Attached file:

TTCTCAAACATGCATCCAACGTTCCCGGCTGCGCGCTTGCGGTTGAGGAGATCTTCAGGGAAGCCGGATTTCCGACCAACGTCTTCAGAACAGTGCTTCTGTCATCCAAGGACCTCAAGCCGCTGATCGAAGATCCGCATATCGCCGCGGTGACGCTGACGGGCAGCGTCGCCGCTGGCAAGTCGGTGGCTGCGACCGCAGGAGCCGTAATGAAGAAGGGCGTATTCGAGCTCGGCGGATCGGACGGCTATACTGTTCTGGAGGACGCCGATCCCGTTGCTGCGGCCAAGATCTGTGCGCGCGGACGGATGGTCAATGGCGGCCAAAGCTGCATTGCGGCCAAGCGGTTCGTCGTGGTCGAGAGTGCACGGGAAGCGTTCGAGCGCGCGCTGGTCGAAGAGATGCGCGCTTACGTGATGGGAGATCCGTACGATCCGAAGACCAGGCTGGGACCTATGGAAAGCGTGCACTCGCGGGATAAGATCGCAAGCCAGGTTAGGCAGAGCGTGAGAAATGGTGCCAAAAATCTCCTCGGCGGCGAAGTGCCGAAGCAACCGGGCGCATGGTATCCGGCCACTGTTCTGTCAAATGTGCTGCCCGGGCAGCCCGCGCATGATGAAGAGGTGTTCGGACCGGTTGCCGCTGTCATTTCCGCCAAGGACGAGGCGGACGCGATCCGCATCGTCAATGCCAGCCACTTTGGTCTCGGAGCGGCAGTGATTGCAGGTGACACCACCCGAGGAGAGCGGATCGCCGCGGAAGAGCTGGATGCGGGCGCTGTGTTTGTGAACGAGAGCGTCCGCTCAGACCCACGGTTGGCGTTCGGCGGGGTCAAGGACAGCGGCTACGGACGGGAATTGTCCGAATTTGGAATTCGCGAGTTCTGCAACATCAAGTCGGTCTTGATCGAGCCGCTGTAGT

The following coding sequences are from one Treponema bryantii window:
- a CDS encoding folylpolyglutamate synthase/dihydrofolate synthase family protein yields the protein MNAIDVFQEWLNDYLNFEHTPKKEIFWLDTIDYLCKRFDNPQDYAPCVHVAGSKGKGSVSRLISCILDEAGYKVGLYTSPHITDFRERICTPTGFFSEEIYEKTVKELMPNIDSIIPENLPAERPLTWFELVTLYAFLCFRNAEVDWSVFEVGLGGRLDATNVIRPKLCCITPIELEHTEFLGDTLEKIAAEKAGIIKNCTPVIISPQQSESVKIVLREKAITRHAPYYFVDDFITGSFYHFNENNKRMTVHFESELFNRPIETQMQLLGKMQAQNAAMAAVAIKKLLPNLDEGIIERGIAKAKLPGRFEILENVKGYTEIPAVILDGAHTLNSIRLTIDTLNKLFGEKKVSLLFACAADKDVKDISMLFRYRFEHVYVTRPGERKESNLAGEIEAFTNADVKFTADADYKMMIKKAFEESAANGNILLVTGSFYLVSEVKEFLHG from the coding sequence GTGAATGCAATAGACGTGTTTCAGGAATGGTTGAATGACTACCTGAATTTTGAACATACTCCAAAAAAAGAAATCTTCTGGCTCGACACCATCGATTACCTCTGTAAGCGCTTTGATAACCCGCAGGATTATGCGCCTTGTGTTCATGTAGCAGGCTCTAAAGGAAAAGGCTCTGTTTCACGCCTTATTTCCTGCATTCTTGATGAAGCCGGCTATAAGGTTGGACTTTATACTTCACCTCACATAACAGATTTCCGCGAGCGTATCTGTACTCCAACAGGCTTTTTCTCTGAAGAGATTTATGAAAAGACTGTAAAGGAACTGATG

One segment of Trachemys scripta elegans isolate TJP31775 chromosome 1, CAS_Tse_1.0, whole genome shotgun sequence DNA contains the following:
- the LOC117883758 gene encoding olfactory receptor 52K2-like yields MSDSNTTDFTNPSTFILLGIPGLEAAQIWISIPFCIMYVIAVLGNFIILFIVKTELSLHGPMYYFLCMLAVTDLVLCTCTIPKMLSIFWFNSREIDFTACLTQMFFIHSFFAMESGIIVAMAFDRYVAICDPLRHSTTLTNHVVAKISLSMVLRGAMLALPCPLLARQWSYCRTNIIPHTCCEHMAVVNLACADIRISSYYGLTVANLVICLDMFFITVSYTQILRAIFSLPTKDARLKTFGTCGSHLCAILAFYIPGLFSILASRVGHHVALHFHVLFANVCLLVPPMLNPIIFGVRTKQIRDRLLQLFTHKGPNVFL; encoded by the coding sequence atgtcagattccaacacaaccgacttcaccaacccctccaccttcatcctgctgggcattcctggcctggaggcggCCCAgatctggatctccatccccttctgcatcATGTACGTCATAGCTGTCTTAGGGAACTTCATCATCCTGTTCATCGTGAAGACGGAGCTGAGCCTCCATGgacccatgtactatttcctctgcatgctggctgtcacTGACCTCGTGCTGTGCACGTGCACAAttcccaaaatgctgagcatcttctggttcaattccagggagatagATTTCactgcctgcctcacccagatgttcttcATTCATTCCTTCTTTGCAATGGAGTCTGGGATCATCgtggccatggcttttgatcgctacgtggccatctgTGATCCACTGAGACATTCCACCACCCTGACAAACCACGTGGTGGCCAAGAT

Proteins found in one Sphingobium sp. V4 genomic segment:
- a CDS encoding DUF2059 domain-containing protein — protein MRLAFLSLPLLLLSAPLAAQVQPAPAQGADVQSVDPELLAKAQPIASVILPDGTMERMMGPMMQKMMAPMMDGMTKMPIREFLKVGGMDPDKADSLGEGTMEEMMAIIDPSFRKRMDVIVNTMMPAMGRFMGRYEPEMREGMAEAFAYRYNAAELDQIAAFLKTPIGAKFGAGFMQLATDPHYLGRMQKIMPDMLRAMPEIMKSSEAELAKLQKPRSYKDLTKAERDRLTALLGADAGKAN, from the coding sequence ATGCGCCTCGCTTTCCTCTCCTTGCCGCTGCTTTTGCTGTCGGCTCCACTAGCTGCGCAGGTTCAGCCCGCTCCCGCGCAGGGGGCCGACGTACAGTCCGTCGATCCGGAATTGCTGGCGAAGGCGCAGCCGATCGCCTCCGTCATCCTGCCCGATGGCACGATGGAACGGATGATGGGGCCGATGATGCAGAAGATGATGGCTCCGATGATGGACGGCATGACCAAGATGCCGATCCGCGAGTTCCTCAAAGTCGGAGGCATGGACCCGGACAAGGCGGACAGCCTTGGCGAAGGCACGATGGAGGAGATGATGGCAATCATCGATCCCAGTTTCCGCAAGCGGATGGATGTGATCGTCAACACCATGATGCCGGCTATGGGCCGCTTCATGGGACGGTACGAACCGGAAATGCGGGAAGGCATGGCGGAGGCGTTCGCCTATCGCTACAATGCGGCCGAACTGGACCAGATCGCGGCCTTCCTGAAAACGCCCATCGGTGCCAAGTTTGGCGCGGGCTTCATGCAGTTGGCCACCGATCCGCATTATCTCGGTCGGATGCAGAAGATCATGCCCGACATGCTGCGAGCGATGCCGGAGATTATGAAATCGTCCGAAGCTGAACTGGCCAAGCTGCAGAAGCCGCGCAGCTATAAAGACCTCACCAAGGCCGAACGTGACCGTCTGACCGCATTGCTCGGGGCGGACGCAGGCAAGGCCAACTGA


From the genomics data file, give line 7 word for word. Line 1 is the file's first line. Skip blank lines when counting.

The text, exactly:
- a CDS encoding DUF2059 domain-containing protein — protein MRLAFLSLPLLLLSAPLAAQVQPAPAQGADVQSVDPELLAKAQPIASVILPDGTMERMMGPMMQKMMAPMMDGMTKMPIREFLKVGGMDPDKADSLGEGTMEEMMAIIDPSFRKRMDVIVNTMMPAMGRFMGRYEPEMREGMAEAFAYRYNAAELDQIAAFLKTPIGAKFGAGFMQLATDPHYLGRMQKIMPDMLRAMPEIMKSSEAELAKLQKPRSYKDLTKAERDRLTALLGADAGKAN, from the coding sequence ATGCGCCTCGCTTTCCTCTCCTTGCCGCTGCTTTTGCTGTCGGCTCCACTAGCTGCGCAGGTTCAGCCCGCTCCCGCGCAGGGGGCCGACGTACAGTCCGTCGATCCGGAATTGCTGGCGAAGGCGCAGCCGATCGCCTCCGTCATCCTGCCCGATGGCACGATGGAACGGATGATGGGGCCGATGATGCAGAAGATGATGGCTCCGATGATGGACGGCATGACCAAGATGCCGATCCGCGAGTTCCTCAAAGTCGGAGGCATGGACCCGGACAAGGCGGACAGCCTTGGCGAAGGCACGATGGAGGAGATGATGGCAATCATCGATCCCAGTTTCCGCAAGCGGATGGATGTGATCGTCAACACCATGATGCCGGCTATGGGCCGCTTCATGGGACGGTACGAACCGGAAATGCGGGAAGGCATGGCGGAGGCGTTCGCCTATCGCTACAATGCGGCCGAACTGGACCAGATCGCGGCCTTCCTGAAAACGCCCATCGGTGCCAAGTTTGGCGCGGGCTTCATGCAGTTGGCCACCGATCCGCATTATCTCGGTCGGATGCAGAAGATCATGCCCGACATGCTGCGAGCGATGCCGGAGATTATGAAATCGTCCGAAGCTGAACTGGCCAAGCTGCAGAAGCCGCGCAGCTATAAAGACCTCACCAAGGCCGAACGTGACCGTCTGACCGCATTGCTCGGGGCGGACGCAGGCAAGGCCAACTGA